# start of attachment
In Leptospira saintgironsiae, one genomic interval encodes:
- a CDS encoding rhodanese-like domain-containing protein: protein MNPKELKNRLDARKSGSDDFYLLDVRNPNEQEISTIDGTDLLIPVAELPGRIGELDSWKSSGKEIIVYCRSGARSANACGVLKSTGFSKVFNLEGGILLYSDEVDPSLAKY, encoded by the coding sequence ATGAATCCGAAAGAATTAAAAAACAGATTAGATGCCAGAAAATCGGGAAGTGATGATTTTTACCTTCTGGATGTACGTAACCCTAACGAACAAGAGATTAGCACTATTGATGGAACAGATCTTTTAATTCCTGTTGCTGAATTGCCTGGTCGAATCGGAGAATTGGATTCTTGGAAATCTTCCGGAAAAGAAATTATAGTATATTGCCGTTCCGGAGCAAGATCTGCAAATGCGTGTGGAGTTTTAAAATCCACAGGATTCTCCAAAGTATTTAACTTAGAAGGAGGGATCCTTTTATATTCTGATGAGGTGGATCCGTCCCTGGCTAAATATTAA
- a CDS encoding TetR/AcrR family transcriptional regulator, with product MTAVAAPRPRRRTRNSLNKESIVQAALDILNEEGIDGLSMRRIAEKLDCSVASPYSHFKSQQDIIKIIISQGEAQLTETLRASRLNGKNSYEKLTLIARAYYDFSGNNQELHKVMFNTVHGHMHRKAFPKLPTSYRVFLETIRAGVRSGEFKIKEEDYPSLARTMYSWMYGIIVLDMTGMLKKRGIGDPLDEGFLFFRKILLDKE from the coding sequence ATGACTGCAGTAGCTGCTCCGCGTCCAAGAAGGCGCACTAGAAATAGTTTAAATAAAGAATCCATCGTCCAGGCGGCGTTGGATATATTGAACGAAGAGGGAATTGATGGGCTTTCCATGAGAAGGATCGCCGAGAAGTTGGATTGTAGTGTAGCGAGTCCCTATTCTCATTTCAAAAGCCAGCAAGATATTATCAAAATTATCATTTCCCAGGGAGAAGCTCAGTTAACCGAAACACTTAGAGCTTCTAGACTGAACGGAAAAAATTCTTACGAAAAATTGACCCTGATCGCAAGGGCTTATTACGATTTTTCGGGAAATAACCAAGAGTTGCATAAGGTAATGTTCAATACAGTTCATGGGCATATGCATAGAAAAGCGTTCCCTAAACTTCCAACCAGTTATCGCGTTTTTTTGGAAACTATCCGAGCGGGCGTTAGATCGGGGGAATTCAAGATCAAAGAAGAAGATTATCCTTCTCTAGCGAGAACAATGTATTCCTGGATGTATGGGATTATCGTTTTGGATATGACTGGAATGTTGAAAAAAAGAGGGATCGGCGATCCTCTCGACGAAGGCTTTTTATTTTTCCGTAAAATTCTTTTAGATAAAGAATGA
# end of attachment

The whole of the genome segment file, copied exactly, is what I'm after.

In Leptospira saintgironsiae, one genomic interval encodes:
- a CDS encoding rhodanese-like domain-containing protein: protein MNPKELKNRLDARKSGSDDFYLLDVRNPNEQEISTIDGTDLLIPVAELPGRIGELDSWKSSGKEIIVYCRSGARSANACGVLKSTGFSKVFNLEGGILLYSDEVDPSLAKY, encoded by the coding sequence ATGAATCCGAAAGAATTAAAAAACAGATTAGATGCCAGAAAATCGGGAAGTGATGATTTTTACCTTCTGGATGTACGTAACCCTAACGAACAAGAGATTAGCACTATTGATGGAACAGATCTTTTAATTCCTGTTGCTGAATTGCCTGGTCGAATCGGAGAATTGGATTCTTGGAAATCTTCCGGAAAAGAAATTATAGTATATTGCCGTTCCGGAGCAAGATCTGCAAATGCGTGTGGAGTTTTAAAATCCACAGGATTCTCCAAAGTATTTAACTTAGAAGGAGGGATCCTTTTATATTCTGATGAGGTGGATCCGTCCCTGGCTAAATATTAA
- a CDS encoding TetR/AcrR family transcriptional regulator, with product MTAVAAPRPRRRTRNSLNKESIVQAALDILNEEGIDGLSMRRIAEKLDCSVASPYSHFKSQQDIIKIIISQGEAQLTETLRASRLNGKNSYEKLTLIARAYYDFSGNNQELHKVMFNTVHGHMHRKAFPKLPTSYRVFLETIRAGVRSGEFKIKEEDYPSLARTMYSWMYGIIVLDMTGMLKKRGIGDPLDEGFLFFRKILLDKE from the coding sequence ATGACTGCAGTAGCTGCTCCGCGTCCAAGAAGGCGCACTAGAAATAGTTTAAATAAAGAATCCATCGTCCAGGCGGCGTTGGATATATTGAACGAAGAGGGAATTGATGGGCTTTCCATGAGAAGGATCGCCGAGAAGTTGGATTGTAGTGTAGCGAGTCCCTATTCTCATTTCAAAAGCCAGCAAGATATTATCAAAATTATCATTTCCCAGGGAGAAGCTCAGTTAACCGAAACACTTAGAGCTTCTAGACTGAACGGAAAAAATTCTTACGAAAAATTGACCCTGATCGCAAGGGCTTATTACGATTTTTCGGGAAATAACCAAGAGTTGCATAAGGTAATGTTCAATACAGTTCATGGGCATATGCATAGAAAAGCGTTCCCTAAACTTCCAACCAGTTATCGCGTTTTTTTGGAAACTATCCGAGCGGGCGTTAGATCGGGGGAATTCAAGATCAAAGAAGAAGATTATCCTTCTCTAGCGAGAACAATGTATTCCTGGATGTATGGGATTATCGTTTTGGATATGACTGGAATGTTGAAAAAAAGAGGGATCGGCGATCCTCTCGACGAAGGCTTTTTATTTTTCCGTAAAATTCTTTTAGATAAAGAATGA